If life is a long series of letting go of one idea, thing or person after another, perhaps the last thing we loosen our grip on is this notion that someday we will arrive; that we will find (or make) a perfect world.  Not on this earth, we won’t. But that same passage reminds us that these people were hoping for a better place, and God has prepared one for them — and us. I really believe that. So as long as I can, I ‘ll keep walking.




  1. When I got on today, I saw you had posted and I was so happy to see your smiling face. I have missed you, thought about you and sent prayers for you. Even though we haven’t been in contact, I have kept you in my prayers and heart. I do hope you are doing ok. Sending big healing hugs and lots of love xoxo

    • Hi, Misifusa! Thanks for stopping by. I too have thought of you often, especially recently when I was reading several books about sending cards and letters via regular postal mail (for a school project– that was my topic of choice. 🙂 So many people still use the postal mail, and still value hearing from friends in a non-electronic format. And of course, their comments brought you to mind. How are you? I’ll try to swing by your blog and find out. Meanwhile thanks for the hugs and love. You and my online friends truly brighten my life! ❤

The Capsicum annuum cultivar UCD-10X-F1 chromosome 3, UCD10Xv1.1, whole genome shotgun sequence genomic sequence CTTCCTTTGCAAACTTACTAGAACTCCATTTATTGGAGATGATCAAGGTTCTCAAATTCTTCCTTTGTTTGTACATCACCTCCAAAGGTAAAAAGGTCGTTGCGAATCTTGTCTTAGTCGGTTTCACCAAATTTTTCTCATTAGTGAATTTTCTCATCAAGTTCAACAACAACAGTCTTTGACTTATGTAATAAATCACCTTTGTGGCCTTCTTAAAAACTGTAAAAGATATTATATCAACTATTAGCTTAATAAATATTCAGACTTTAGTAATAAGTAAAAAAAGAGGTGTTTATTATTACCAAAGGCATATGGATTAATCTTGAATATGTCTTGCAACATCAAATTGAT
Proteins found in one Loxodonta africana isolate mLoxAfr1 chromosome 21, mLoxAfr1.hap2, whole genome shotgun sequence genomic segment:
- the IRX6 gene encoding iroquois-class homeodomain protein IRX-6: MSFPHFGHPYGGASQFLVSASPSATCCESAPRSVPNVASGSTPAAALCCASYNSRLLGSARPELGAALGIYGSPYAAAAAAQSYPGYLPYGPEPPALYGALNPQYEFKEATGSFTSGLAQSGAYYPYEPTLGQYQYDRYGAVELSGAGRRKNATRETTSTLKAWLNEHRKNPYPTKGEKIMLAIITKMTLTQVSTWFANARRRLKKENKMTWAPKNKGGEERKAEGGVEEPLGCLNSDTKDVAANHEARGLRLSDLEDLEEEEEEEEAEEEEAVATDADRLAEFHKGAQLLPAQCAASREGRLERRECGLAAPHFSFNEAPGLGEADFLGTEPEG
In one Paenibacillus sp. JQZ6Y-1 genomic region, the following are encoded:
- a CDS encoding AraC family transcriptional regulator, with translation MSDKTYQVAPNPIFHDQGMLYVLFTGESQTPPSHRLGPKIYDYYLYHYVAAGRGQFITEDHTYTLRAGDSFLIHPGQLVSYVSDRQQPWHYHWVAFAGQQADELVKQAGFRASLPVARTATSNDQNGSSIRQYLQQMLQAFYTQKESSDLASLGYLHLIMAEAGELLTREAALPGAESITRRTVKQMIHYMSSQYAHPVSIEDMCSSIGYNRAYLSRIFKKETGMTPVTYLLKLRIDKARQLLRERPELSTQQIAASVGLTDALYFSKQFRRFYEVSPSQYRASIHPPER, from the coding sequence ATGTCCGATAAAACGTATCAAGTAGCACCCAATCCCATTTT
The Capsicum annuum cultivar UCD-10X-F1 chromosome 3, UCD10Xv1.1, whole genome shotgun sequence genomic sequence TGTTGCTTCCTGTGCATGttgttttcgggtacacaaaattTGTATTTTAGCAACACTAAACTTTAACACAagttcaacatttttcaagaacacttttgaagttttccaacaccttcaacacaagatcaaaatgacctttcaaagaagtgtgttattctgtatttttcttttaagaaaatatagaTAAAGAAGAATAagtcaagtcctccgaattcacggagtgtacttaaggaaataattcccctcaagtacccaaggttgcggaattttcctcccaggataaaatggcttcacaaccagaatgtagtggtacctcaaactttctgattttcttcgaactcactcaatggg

2. One foot in front of the other is often the best we can do. Beautifully said.

    • Thank you Marlene. I know you understand. ❤

  3. Janet

    Loved this on many levels.

    • Thank you my sweet friend!! Hope you and your loved ones are doing well. Give C.W. a hug for Matt and me.

  4. MaryAnn

    Praise God for your words of encouragement! I feel blessed, indeed, to believe God has prepared a place for us; and am privileged to “walk” with you! We are holding each other’s hands through your writings! Much love today!

    • Thank you, Mary Ann. You do indeed hold my hand. Today I was reading about Magi Project (our church here FINALLY started participating!) and I was remembering so fondly all those years ago when we gathered 83 boxes to send overseas…how you were IN, big time, from the moment I raised the idea. Then our fun evening at your lovely Victorian home, putting all of it together. What a wonderful memory of one of the happiest times Jeff and I ever knew: our first few months in northern California. Thanks for being here and for being YOU. ❤

      • MaryAnn